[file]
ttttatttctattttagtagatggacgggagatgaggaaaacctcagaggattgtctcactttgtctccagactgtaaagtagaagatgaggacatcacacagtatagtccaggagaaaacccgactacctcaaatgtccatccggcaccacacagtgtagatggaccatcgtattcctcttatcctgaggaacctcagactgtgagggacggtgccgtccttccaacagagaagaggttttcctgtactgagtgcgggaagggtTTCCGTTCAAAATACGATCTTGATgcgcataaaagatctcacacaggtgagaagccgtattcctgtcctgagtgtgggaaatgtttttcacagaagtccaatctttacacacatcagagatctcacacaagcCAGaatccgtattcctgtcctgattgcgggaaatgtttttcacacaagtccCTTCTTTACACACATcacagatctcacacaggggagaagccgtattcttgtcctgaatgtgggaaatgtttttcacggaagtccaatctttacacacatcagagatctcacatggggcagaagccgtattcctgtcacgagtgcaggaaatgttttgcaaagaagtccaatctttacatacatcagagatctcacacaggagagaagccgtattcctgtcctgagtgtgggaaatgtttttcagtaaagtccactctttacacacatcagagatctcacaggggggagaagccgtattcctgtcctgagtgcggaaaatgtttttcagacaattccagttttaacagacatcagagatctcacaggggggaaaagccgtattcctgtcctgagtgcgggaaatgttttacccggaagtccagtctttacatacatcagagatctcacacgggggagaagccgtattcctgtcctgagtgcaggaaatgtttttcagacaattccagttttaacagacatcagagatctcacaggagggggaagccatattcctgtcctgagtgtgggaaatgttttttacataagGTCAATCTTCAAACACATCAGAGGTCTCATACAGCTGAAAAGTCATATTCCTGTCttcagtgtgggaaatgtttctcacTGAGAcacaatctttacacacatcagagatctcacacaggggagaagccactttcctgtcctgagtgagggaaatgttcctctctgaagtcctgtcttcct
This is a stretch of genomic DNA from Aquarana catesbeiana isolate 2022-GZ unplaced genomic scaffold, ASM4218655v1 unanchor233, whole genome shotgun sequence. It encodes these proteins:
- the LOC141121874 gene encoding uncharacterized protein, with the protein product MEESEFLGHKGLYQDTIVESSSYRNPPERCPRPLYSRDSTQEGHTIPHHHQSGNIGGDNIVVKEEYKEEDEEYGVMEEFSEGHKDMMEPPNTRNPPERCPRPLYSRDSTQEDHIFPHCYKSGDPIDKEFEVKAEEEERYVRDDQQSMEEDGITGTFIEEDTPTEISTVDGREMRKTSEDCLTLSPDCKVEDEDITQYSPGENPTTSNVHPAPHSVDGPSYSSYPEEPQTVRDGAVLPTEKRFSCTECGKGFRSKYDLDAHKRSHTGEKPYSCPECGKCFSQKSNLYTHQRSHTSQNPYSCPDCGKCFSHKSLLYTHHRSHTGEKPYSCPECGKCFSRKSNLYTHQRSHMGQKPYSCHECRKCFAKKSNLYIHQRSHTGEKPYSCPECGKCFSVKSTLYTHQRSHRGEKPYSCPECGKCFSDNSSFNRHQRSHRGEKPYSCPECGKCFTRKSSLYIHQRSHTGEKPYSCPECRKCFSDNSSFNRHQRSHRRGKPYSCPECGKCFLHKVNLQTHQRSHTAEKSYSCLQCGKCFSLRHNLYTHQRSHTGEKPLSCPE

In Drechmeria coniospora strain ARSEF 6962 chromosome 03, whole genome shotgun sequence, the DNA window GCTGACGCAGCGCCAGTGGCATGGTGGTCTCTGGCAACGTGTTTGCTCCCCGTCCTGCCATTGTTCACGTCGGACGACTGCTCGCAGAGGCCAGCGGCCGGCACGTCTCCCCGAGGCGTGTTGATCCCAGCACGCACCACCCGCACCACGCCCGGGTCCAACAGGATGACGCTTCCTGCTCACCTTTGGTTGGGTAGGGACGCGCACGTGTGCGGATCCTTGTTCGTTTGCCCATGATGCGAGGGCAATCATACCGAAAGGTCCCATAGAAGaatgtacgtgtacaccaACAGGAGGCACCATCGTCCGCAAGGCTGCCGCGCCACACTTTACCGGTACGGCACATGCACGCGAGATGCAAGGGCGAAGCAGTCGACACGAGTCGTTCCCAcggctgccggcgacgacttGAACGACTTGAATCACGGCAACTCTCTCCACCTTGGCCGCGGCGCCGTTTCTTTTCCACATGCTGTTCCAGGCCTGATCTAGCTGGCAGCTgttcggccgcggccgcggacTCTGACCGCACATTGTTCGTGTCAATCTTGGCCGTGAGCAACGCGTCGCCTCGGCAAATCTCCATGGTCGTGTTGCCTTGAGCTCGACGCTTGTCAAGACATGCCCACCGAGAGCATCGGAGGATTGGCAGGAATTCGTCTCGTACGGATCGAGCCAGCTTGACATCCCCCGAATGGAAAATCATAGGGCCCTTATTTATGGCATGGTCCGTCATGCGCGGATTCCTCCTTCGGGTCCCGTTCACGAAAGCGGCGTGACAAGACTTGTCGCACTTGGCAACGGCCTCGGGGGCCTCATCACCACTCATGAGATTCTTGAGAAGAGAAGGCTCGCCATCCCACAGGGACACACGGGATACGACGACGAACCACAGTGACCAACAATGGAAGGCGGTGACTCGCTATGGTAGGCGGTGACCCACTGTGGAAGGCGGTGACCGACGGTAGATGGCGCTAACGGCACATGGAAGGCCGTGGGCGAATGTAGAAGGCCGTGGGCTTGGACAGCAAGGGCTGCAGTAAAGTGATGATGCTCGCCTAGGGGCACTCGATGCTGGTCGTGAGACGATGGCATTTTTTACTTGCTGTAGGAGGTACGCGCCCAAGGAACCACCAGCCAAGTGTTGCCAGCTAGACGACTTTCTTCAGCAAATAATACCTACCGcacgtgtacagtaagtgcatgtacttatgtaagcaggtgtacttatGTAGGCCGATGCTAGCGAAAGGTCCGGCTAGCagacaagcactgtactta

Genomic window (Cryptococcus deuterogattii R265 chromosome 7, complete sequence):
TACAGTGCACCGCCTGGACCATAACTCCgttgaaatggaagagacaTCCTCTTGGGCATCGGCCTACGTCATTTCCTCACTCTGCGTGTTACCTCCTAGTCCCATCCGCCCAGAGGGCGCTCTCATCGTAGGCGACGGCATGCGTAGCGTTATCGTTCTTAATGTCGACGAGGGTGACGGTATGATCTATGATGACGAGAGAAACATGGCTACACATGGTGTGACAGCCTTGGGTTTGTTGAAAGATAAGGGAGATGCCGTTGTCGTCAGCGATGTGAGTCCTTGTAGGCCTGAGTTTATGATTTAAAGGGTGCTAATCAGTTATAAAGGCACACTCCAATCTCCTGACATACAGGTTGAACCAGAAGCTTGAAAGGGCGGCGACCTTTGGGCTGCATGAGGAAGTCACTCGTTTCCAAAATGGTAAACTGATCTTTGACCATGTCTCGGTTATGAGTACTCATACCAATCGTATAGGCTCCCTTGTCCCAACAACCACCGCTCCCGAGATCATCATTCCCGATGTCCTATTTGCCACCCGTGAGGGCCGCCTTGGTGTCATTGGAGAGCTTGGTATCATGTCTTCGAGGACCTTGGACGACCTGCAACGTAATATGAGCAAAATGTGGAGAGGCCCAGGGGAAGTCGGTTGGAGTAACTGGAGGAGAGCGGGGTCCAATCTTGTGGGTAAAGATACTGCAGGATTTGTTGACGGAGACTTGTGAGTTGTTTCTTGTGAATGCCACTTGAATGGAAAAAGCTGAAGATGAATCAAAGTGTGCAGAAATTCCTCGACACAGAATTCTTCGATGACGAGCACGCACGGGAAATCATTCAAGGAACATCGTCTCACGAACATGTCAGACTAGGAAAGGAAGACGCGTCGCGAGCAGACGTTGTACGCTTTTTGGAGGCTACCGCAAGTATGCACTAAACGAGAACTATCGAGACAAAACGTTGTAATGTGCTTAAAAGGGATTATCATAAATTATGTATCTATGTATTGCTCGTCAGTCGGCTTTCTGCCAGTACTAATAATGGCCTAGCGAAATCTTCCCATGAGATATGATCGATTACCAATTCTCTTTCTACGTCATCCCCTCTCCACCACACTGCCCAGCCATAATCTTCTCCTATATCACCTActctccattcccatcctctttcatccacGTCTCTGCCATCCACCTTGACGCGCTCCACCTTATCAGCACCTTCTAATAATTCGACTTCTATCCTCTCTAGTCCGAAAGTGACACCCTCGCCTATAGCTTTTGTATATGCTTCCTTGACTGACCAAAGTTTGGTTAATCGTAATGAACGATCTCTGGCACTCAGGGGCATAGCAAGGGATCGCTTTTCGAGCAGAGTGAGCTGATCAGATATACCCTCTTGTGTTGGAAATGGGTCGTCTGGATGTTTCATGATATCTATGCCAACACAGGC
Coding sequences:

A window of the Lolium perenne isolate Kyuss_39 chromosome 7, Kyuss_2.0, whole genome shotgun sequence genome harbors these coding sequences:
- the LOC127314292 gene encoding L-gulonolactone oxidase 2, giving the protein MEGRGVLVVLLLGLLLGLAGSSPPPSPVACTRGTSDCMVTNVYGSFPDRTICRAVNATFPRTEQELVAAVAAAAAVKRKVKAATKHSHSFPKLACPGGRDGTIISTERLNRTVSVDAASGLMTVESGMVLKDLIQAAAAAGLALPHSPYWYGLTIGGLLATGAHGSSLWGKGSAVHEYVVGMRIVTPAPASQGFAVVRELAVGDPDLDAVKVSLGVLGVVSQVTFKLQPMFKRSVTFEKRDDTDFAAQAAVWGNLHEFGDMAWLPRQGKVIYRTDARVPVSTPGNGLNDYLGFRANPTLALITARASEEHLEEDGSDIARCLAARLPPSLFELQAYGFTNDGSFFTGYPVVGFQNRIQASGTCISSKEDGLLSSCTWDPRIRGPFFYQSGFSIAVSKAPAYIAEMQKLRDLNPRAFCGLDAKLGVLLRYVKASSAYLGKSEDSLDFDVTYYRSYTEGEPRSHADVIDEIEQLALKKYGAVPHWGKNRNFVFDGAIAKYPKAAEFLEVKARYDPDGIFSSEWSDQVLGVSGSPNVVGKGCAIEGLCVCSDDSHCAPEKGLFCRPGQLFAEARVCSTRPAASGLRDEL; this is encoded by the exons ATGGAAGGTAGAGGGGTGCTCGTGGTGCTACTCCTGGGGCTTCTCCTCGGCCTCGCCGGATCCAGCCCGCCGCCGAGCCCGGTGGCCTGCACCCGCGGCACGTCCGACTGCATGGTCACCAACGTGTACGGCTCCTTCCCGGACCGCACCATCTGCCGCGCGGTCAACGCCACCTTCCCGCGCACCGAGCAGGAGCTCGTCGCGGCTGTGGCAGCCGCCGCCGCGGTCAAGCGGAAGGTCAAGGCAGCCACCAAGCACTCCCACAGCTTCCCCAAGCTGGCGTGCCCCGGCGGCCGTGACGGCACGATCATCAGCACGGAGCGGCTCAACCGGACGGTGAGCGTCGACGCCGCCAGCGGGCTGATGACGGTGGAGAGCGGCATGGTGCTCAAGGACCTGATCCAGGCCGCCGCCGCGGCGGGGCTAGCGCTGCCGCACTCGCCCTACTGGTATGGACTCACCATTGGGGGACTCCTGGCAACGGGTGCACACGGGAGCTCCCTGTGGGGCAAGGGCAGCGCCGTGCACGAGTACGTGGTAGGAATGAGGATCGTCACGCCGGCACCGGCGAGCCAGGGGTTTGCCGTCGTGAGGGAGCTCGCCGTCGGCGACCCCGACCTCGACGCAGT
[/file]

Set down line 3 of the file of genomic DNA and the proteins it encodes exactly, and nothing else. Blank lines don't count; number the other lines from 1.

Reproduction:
- the LOC141121874 gene encoding uncharacterized protein, with the protein product MEESEFLGHKGLYQDTIVESSSYRNPPERCPRPLYSRDSTQEGHTIPHHHQSGNIGGDNIVVKEEYKEEDEEYGVMEEFSEGHKDMMEPPNTRNPPERCPRPLYSRDSTQEDHIFPHCYKSGDPIDKEFEVKAEEEERYVRDDQQSMEEDGITGTFIEEDTPTEISTVDGREMRKTSEDCLTLSPDCKVEDEDITQYSPGENPTTSNVHPAPHSVDGPSYSSYPEEPQTVRDGAVLPTEKRFSCTECGKGFRSKYDLDAHKRSHTGEKPYSCPECGKCFSQKSNLYTHQRSHTSQNPYSCPDCGKCFSHKSLLYTHHRSHTGEKPYSCPECGKCFSRKSNLYTHQRSHMGQKPYSCHECRKCFAKKSNLYIHQRSHTGEKPYSCPECGKCFSVKSTLYTHQRSHRGEKPYSCPECGKCFSDNSSFNRHQRSHRGEKPYSCPECGKCFTRKSSLYIHQRSHTGEKPYSCPECRKCFSDNSSFNRHQRSHRRGKPYSCPECGKCFLHKVNLQTHQRSHTAEKSYSCLQCGKCFSLRHNLYTHQRSHTGEKPLSCPE